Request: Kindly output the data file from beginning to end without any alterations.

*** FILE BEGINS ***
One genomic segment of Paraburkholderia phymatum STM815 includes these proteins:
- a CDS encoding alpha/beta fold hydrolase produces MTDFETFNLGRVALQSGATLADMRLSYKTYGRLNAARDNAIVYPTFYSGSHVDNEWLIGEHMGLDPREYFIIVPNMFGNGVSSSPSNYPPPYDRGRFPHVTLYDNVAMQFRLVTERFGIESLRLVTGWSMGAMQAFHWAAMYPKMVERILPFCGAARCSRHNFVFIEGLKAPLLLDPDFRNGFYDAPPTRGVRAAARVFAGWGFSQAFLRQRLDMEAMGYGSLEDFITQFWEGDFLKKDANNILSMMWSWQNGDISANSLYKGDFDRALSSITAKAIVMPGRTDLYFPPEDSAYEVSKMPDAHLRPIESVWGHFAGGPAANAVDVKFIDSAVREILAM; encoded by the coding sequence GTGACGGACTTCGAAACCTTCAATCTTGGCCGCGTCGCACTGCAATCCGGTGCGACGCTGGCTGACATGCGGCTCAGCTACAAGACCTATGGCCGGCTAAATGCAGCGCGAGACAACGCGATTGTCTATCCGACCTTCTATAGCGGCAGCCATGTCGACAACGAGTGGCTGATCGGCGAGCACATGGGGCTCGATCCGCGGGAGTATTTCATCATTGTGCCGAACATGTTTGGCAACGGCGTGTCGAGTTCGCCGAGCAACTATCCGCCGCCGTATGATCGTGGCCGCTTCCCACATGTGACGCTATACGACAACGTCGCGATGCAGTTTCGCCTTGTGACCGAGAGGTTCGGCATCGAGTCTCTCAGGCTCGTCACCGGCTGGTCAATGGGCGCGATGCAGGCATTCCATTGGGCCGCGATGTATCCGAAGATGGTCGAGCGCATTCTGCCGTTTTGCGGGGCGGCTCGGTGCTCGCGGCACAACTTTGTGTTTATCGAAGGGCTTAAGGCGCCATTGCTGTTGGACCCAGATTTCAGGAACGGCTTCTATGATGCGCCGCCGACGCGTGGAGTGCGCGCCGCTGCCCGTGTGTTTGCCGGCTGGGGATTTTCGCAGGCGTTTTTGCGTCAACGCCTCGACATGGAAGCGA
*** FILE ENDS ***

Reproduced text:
One genomic segment of Paraburkholderia phymatum STM815 includes these proteins:
- a CDS encoding alpha/beta fold hydrolase produces MTDFETFNLGRVALQSGATLADMRLSYKTYGRLNAARDNAIVYPTFYSGSHVDNEWLIGEHMGLDPREYFIIVPNMFGNGVSSSPSNYPPPYDRGRFPHVTLYDNVAMQFRLVTERFGIESLRLVTGWSMGAMQAFHWAAMYPKMVERILPFCGAARCSRHNFVFIEGLKAPLLLDPDFRNGFYDAPPTRGVRAAARVFAGWGFSQAFLRQRLDMEAMGYGSLEDFITQFWEGDFLKKDANNILSMMWSWQNGDISANSLYKGDFDRALSSITAKAIVMPGRTDLYFPPEDSAYEVSKMPDAHLRPIESVWGHFAGGPAANAVDVKFIDSAVREILAM; encoded by the coding sequence GTGACGGACTTCGAAACCTTCAATCTTGGCCGCGTCGCACTGCAATCCGGTGCGACGCTGGCTGACATGCGGCTCAGCTACAAGACCTATGGCCGGCTAAATGCAGCGCGAGACAACGCGATTGTCTATCCGACCTTCTATAGCGGCAGCCATGTCGACAACGAGTGGCTGATCGGCGAGCACATGGGGCTCGATCCGCGGGAGTATTTCATCATTGTGCCGAACATGTTTGGCAACGGCGTGTCGAGTTCGCCGAGCAACTATCCGCCGCCGTATGATCGTGGCCGCTTCCCACATGTGACGCTATACGACAACGTCGCGATGCAGTTTCGCCTTGTGACCGAGAGGTTCGGCATCGAGTCTCTCAGGCTCGTCACCGGCTGGTCAATGGGCGCGATGCAGGCATTCCATTGGGCCGCGATGTATCCGAAGATGGTCGAGCGCATTCTGCCGTTTTGCGGGGCGGCTCGGTGCTCGCGGCACAACTTTGTGTTTATCGAAGGGCTTAAGGCGCCATTGCTGTTGGACCCAGATTTCAGGAACGGCTTCTATGATGCGCCGCCGACGCGTGGAGTGCGCGCCGCTGCCCGTGTGTTTGCCGGCTGGGGATTTTCGCAGGCGTTTTTGCGTCAACGCCTCGACATGGAAGCGA